Since going into rehab, Eva has stopped taking ice. She still smokes cannabis and drinks socially. She finds cannabis ‘calms’ her, aids sleep and is a ‘good coping mechanism’. But she thinks ‘it’s getting to the stage where […] it’s slowing [her] down a bit’ so she plans to stop smoking it. At the time of the interview Eva says she’s ‘at a crossroads’, deciding on her plans for the future. She’d like to get another part-time job and is considering studying.
Eva (F, 20, works in the entertainment industry, ice) assumes she’s been diagnosed with drug dependence but finds it hard to keep track of the diagnoses she’s received. (Note: strong language)
Yeah [I have been diagnosed as drug dependent…] I think I have. I assume I have. I’ve been into my GP […] a number of times asking for Valium (diazepam) so I could stop meth [ice], but they stopped giving me Valium for good reason. In rehab, yeah, I think I was drug dependent. I wasn’t mentally ill, I was just drug dependent […] I’ve been diagnosed with so much shit, hey. I can’t keep up with half the diagnoses they have given me.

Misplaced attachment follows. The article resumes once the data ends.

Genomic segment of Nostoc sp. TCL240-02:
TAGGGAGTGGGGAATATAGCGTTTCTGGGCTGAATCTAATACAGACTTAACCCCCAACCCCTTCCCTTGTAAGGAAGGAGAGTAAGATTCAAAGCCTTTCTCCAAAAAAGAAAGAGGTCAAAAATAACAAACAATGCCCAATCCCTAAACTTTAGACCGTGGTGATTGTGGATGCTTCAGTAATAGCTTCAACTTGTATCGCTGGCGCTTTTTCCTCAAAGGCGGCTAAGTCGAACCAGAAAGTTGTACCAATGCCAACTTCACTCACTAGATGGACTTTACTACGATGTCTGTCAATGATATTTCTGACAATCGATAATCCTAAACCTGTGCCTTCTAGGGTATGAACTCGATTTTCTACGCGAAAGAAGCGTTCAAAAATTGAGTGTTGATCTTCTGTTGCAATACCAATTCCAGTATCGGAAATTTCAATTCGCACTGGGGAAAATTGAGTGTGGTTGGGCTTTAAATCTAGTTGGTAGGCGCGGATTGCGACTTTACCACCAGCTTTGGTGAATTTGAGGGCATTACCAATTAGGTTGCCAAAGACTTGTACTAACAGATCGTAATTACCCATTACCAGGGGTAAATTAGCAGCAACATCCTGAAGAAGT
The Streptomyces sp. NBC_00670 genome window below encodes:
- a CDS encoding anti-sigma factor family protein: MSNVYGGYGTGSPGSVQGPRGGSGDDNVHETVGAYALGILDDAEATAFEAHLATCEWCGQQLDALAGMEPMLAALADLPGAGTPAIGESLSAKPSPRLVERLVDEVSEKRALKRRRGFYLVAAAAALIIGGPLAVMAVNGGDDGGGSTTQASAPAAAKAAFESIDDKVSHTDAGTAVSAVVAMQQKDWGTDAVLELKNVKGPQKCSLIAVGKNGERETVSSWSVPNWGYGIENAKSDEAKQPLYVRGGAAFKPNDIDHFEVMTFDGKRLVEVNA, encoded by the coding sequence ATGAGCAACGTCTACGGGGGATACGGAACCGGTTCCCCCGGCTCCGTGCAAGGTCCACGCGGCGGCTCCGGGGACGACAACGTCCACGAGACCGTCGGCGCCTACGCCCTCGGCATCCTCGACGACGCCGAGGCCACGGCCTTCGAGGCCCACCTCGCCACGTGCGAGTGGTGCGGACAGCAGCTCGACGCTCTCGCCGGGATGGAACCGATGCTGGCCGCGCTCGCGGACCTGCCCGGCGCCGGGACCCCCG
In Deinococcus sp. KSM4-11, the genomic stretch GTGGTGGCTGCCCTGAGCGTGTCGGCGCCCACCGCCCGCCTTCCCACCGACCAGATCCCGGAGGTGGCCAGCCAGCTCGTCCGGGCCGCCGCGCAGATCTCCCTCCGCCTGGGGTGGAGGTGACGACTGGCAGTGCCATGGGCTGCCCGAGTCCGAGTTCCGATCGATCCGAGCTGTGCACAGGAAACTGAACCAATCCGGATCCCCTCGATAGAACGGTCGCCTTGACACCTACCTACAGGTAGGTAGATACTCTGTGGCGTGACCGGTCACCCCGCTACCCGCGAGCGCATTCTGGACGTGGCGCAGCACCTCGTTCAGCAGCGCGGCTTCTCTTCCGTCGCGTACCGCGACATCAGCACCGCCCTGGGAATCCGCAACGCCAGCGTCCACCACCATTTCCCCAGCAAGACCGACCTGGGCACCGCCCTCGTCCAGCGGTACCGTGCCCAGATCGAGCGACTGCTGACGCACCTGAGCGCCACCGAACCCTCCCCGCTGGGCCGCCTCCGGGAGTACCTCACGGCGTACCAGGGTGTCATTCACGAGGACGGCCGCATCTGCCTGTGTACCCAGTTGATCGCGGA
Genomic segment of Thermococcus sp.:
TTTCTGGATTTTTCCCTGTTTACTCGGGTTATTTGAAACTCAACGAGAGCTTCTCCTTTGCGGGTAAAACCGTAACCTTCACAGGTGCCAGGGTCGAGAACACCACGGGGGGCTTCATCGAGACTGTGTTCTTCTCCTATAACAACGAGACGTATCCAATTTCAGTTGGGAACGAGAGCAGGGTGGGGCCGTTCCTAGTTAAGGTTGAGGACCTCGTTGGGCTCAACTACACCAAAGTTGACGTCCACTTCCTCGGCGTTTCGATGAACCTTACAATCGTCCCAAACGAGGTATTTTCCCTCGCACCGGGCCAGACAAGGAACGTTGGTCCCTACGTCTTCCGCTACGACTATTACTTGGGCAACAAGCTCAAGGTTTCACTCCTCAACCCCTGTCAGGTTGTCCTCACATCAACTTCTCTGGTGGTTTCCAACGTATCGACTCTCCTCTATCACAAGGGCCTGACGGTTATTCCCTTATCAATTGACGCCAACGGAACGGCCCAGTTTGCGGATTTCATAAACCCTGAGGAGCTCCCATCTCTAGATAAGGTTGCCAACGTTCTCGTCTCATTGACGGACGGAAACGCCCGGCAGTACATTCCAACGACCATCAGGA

Eva detoxed from ice at home but found it hard to cope with the withdrawal symptoms. Very distressed, she overdosed on Valium® and was admitted to hospital for emergency medical care. (Note: strong language)
I’ve quit a lot of drugs, like drug habits. And like crystal meth [ice] is the only one that I’ve had where every time you quit, it’s fucking harder to do. Like, yeah, it’s so much harder […] There’s something about it. It does something to your brain. Like, I don’t know what it is, but every time I quit it was harder. Like, the last time, I tried to kill myself because my brain was that out of whack. Like, that’s when I got taken to hospital and was begging them to send me to rehab, because I was trying to get off the drugs […] I was getting off the drugs, I was detoxing at home, like trying to go through withdrawals. And I just, like, lost it and took all my Valium (diazepam) and […] went to the hospital […] because I overdosed with Valium.
Eva left residential treatment before the six-month program ended because she found it like ‘boot camp’ with too many rules. (Note: strong language)
I’ve only been to one rehab so I can’t really generalise and say, ‘Every rehab is the same’. But the one I went to, they had some ridiculous rules. And it wasn’t rehab, it was like a boot camp almost. You had to get up and clean and […] if you talked to boys too much, they’d put you on like a boy ban, and shit like that […] We couldn’t say certain words. We couldn’t listen to certain radio stations. Like things like that […] Everyone’s recovery is different, you know. But they didn’t really seem to notice that so I left and I walked out.